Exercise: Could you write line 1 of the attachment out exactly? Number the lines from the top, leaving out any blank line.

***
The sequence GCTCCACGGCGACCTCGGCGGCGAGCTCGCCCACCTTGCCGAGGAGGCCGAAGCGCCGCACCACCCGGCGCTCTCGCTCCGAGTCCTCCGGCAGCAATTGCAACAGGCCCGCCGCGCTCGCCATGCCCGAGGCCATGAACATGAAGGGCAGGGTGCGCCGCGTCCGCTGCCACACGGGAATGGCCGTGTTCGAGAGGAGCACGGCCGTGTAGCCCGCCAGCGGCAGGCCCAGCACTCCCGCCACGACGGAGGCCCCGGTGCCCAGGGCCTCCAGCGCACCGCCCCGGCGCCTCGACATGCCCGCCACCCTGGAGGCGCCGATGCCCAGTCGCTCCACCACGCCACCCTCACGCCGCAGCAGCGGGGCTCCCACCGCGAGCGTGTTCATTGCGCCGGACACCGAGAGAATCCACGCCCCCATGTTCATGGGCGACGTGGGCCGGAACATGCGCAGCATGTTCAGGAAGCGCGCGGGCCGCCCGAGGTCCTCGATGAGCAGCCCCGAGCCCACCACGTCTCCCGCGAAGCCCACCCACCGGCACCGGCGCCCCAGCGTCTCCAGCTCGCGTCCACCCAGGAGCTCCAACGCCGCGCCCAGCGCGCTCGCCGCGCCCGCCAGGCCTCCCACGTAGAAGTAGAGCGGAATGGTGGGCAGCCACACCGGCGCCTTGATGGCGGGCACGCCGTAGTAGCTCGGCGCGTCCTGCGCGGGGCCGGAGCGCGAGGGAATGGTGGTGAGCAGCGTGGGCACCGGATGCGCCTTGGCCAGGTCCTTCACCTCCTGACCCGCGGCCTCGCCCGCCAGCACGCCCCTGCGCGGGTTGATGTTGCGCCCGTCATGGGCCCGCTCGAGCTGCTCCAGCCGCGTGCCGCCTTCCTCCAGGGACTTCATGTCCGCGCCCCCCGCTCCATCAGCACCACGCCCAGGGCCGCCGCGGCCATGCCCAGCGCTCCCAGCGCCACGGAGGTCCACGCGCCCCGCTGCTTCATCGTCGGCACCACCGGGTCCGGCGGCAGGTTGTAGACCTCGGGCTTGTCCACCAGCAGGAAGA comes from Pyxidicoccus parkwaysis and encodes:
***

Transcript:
The sequence GCTCCACGGCGACCTCGGCGGCGAGCTCGCCCACCTTGCCGAGGAGGCCGAAGCGCCGCACCACCCGGCGCTCTCGCTCCGAGTCCTCCGGCAGCAATTGCAACAGGCCCGCCGCGCTCGCCATGCCCGAGGCCATGAACATGAAGGGCAGGGTGCGCCGCGTCCGCTGCCACACGGGAATGGCCGTGTTCGAGAGGAGCACGGCCGTGTAGCCCGCCAGCGGCAGGCCCAGCACTCCCGCCACGACGGAGGCCCCGGTGCCCAGGGCCTCCAGCGCACCGCCCCGGCGCCTCGACATGCCCGCCACCCTGGAGGCGCCGATGCCCAGTCGCTCCACCACGCCACCCTCACGCCGCAGCAGCGGGGCTCCCACCGCGAGCGTGTTCATTGCGCCGGACACCGAGAGAATCCACGCCCCCATGTTCATGGGCGACGTGGGCCGGAACATGCGCAGCATGTTCAGGAAGCGCGCGGGCCGCCCGAGGTCCTCGATGAGCAGCCCCGAGCCCACCACGTCTCCCGCGAAGCCCACCCACCGGCACCGGCGCCCCAGCGTCTCCAGCTCGCGTCCACCCAGGAGCTCCAACGCCGCGCCCAGCGCGCTCGCCGCGCCCGCCAGGCCTCCCACGTAGAAGTAGAGCGGAATGGTGGGCAGCCACACCGGCGCCTTGATGGCGGGCACGCCGTAGTAGCTCGGCGCGTCCTGCGCGGGGCCGGAGCGCGAGGGAATGGTGGTGAGCAGCGTGGGCACCGGATGCGCCTTGGCCAGGTCCTTCACCTCCTGACCCGCGGCCTCGCCCGCCAGCACGCCCCTGCGCGGGTTGATGTTGCGCCCGTCATGGGCCCGCTCGAGCTGCTCCAGCCGCGTGCCGCCTTCCTCCAGGGACTTCATGTCCGCGCCCCCCGCTCCATCAGCACCACGCCCAGGGCCGCCGCGGCCATGCCCAGCGCTCCCAGCGCCACGGAGGTCCACGCGCCCCGCTGCTTCATCGTCGGCACCACCGGGTCCGGCGGCAGGTTGTAGACCTCGGGCTTGTCCACCAGCAGGAAGA comes from Pyxidicoccus parkwaysis and encodes: